Philip tells Nathanael, “Come meet the prophesied one! It’s Jesus of Nazareth!” And Nathanael’s very human response is to rely on the prevailing stereotype of those yokels from that backwater s***hole: “What GOOD can come out of Nazareth?!” But then Philip responds with the three most important words in this passage: “Come and see.” First, come and see the one who’s going to show you that he actually is everything Philip says he is. But even more importantly, Philip is inviting Nathanael to come make an actual connection with a flesh and blood person. Because that makes all the difference. When we take the risk to set aside or prejudice, our pre-conceived notions and blanket statements about whole giant groups of people who don’t think, act, or look like us; when we look them in the eye; when we break bread with them; when we talk to them… All the sudden they are human, they are worthwhile, they have the same spark of the Incarnation burning in their eyes, too!
What’s more, Philip’s invitation to Nathanael to “come and see” is an invitation to witness. It’s an invitation to let his eyes be opened and see that God chose to be from Nazareth. God chose the backwater s***hole. God makes a preferential choice to be poor, to be afflicted, and to be rejected.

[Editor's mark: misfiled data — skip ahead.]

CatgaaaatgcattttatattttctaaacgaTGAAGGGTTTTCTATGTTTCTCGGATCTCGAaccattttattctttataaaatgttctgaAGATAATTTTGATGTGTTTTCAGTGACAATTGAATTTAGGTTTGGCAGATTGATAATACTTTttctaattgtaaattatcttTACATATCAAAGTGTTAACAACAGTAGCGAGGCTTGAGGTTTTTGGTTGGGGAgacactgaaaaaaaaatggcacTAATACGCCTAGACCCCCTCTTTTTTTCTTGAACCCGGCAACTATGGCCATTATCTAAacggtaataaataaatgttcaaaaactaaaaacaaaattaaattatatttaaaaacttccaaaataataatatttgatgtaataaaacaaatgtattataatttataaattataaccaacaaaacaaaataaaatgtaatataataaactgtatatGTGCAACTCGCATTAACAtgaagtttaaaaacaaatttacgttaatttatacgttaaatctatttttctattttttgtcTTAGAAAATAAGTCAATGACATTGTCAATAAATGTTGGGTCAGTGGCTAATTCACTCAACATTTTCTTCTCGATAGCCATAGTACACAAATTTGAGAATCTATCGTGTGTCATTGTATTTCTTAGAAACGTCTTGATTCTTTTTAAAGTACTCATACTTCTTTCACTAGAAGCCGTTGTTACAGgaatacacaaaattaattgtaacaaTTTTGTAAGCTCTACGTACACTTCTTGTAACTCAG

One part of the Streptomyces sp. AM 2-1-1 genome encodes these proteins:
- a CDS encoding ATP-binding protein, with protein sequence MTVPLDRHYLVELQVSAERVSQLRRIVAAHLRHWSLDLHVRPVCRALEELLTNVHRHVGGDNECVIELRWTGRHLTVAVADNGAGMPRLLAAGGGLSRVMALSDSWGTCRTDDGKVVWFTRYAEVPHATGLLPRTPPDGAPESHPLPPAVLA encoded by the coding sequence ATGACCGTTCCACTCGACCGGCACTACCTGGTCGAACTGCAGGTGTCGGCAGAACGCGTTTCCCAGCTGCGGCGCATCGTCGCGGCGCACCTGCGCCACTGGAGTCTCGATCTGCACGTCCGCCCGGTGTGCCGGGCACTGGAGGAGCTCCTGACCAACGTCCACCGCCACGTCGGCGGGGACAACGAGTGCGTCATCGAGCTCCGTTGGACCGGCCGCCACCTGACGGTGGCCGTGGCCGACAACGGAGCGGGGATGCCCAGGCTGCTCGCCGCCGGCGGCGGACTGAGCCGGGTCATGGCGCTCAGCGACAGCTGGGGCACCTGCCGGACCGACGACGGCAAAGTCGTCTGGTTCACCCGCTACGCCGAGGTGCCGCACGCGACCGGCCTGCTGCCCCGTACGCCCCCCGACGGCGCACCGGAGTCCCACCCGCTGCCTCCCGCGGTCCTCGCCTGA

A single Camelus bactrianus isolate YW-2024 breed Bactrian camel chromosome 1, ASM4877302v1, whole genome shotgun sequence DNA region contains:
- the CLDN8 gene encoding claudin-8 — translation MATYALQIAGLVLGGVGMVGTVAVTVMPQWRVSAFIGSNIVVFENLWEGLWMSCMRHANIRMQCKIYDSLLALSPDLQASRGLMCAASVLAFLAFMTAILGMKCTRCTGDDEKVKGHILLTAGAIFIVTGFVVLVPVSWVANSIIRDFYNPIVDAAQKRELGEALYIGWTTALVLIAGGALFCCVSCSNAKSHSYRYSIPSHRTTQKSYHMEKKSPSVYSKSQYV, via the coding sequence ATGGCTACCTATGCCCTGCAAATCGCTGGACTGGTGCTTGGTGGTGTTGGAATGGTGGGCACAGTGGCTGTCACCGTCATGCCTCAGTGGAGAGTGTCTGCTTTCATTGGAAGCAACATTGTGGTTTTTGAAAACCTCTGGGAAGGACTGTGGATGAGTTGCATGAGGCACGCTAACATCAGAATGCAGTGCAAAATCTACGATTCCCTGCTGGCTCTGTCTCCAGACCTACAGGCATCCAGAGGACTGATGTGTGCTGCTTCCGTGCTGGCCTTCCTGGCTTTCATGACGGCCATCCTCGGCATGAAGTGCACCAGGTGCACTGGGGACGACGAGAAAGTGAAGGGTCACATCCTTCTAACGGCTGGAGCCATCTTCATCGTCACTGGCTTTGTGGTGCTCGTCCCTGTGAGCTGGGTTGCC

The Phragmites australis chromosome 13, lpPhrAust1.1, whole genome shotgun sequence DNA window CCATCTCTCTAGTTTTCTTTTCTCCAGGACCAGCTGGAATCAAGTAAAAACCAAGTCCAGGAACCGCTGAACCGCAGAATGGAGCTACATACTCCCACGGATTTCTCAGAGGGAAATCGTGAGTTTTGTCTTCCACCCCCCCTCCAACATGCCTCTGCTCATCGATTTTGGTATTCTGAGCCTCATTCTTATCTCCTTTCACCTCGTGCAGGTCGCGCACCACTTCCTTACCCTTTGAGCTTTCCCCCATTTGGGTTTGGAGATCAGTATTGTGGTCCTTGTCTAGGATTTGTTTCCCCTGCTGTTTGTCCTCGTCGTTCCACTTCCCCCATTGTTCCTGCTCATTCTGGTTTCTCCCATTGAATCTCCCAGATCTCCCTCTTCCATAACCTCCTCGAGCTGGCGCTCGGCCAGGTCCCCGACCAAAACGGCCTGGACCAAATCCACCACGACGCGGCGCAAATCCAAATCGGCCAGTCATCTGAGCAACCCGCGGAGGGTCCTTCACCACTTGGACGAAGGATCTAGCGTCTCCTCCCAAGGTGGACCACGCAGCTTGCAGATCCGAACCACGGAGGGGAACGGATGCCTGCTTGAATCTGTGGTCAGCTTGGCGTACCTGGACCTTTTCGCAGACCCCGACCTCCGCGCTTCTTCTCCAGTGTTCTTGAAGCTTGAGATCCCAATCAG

What good came out of Nazareth? As illogical as it might seem and as much as it flies in the face of what we might want or expect, all Good proceeds out of that backwoods, backward, good-for-nothing hick town of Nazareth. Because when God comes into the world in Jesus, there are no godforsaken places. There are no more worthless people. There are no more s***holes.
Tomorrow our nation celebrates and remembers the life and ministry of someone the Episcopal Church recognizes as a Saint… the Blessed Martin Luther King, Jr. His ancestors were forcibly removed from their s***holes and participated in the first wave and the truest form of “chain migration” when they were brought to this country as slaves. Yet that man—human and flawed just like any of us—understood that Christ came not just for those in the majority who thought that God was on their side and who forged graven images of God in their own likeness. He understood that Jesus, despite what we might think or how we might act, has destroyed all distinction and has demolished all the walls we might imagine we’re building between us and those who don’t think, act, or look like us. And that God in Jesus makes a preferential choice to be with those whom the world rejects, demeans, and devalues. Because God chose a s***hole.
My prayer for us today and tomorrow as we celebrate Martin Luther King, Jr., and the Civil Rights movement, is that we take a moment—especially as we approach this altar this morning—to ask for God’s forgiveness for those times in all our lives where we’ve drawn a circle around ourselves and those things and people who are like us and decided that anything outside that circle is less than, worthless, or rejected; that we pray for the wisdom and courage to proclaim unceasingly that God has destroyed all those distinctions; and that God help us to recognize that every time we draw that circle, God shows up on the other side of it.
What good can come out of Appalachia? Haiti? Africa? God has sent God’s own Son, and he hails from all those places.